Monday, March 29, 2010
Thursday, March 25, 2010
Rich with historical data, Italians Then, Mexicans Now persuasively argues that today's Mexican immigrants are making slow but steady socioeconomic progress and may one day reach parity with earlier immigrant groups who moved up into the heart of American middle-class society.
Tuesday, March 23, 2010
Monday, March 22, 2010
Sunday, March 21, 2010
Sunday, March 14, 2010
by F. Arturo Rosales
Chicano! The History of the Mexican American Civil Rights Movement designates four major episodes of the Mexican civil rights struggle in the United States. Chapter One features efforts of the "lost-land" generation (southwest Mexican natives) to stem property losses, maintain their culture and assert civil rights given them by the Treaty of Guadalupe Hidalgo after the US takeover of the Southwest in the mid-nineteenth century. The second portion, Chapters Two to Five, views immigrant attempts in the early part of this century to protect themselves from a hostile American public. In the effort to safeguard their civil rights, an elaborate Mexico Lindo (Pretty Mexico) nationalism emerged that immigrants used to rally around issues of repression. Chapters Six and Seven look at the optimistic Mexican American generation made up primarily of children of immigrants who did not have ties to Mexico. Not only did this generation demand the civil rights to which they were entitled, but they also strove to acculturate to Anglo American culture without turning their backs on their Mexican heritage. In addition, Mexican Americans in this era made the greatest attempts to empower themselves as workers. The final and most lengthy section of the book traces the evolution of the Chicano Movement and assesses its legacy. It takes the reader through the most turbulent days of civil unrest and grass-roots organizing in Mexican American history.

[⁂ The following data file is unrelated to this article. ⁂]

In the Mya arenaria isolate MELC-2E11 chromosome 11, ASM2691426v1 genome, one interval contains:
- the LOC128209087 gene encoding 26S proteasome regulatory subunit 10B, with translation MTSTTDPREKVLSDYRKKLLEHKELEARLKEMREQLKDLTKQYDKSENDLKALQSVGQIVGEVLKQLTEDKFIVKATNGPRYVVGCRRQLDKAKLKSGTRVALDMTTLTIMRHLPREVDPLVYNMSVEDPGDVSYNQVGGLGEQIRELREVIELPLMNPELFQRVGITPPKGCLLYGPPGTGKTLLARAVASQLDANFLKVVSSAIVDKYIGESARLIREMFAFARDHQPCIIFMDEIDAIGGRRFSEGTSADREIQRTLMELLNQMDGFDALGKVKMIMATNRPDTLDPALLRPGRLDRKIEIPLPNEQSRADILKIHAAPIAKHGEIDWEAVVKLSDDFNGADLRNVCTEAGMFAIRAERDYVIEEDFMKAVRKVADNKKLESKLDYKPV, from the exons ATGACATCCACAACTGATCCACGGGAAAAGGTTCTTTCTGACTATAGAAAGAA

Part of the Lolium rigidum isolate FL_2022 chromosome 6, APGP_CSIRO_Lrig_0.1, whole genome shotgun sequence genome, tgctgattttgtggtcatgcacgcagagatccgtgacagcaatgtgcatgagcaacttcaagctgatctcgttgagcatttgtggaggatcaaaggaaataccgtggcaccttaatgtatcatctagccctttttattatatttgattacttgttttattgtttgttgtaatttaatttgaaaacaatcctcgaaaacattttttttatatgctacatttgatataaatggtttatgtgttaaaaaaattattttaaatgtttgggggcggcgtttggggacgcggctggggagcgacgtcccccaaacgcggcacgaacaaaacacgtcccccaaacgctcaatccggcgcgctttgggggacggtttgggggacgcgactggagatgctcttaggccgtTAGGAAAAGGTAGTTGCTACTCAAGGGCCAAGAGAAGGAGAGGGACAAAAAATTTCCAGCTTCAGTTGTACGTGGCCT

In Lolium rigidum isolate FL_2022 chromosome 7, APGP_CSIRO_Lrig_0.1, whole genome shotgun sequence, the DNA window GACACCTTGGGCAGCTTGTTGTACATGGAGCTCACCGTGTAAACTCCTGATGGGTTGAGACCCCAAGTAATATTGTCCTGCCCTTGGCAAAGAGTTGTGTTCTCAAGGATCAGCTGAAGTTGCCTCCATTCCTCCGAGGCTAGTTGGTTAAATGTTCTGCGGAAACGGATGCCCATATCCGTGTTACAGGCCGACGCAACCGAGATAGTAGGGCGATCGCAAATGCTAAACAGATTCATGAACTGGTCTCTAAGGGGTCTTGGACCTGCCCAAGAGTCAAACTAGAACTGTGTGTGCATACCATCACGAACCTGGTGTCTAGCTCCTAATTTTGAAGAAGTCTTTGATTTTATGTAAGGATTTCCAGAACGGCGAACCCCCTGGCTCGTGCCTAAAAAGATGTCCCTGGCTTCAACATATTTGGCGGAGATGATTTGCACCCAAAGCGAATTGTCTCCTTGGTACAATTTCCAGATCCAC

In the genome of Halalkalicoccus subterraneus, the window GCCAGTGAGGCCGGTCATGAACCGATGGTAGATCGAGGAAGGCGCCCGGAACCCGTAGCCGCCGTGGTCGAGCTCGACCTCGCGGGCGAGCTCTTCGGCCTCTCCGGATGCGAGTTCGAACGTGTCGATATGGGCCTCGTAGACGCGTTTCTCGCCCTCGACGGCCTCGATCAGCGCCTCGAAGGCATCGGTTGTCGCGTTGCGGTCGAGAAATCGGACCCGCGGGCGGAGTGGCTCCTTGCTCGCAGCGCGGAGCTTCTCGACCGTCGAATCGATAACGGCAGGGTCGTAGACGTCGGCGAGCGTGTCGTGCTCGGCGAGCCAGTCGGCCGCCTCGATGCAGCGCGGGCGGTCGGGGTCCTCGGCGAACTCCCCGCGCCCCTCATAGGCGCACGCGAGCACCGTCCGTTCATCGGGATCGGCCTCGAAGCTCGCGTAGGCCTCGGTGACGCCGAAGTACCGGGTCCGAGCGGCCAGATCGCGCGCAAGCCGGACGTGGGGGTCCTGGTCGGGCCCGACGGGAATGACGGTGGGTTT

Writing in 1995 about the large numbers of Americans who say they'd welcome a third party, David Broder of The Washington Post commented, "The distinguishing characteristic of these potential independent voters—aside from their disillusionment with Washington politicians of both parties—is their libertarian streak. They are skeptical of the Democrats because they identify them with big government. They are wary of the Republicans because of the growing influence within the GOP of the religious right."
In The Libertarian Reader, David Boaz has gathered the writers and works that represent the building blocks of libertarianism. These individuals have spoken out for the basic freedoms that have made possible the flowering of spiritual, moral, and economic life. For all independent thinkers, this unique sourcebook will stand as a classic reference for years to come, and a reminder that libertarianism is one of our oldest and most venerable American traditions.
Thursday, March 11, 2010
Thursday, March 4, 2010
"Though the events of this middle year of the Civil War have been recounted hundreds of times, they have rarely been re-created with such vigor and such picturesque detail." —The New York Times Book Review
"The lucidity of the battle narratives, the vigor of the prose, the strong feeling for the men from generals to privates who did the fighting, are all controlled by constant sense of how it happened and what it was all about. Foote has the novelist's feeling for character and situation, without losing the historian's scrupulous regard for recorded fact. The Civil War is likely to stand unequaled." —Walter Mills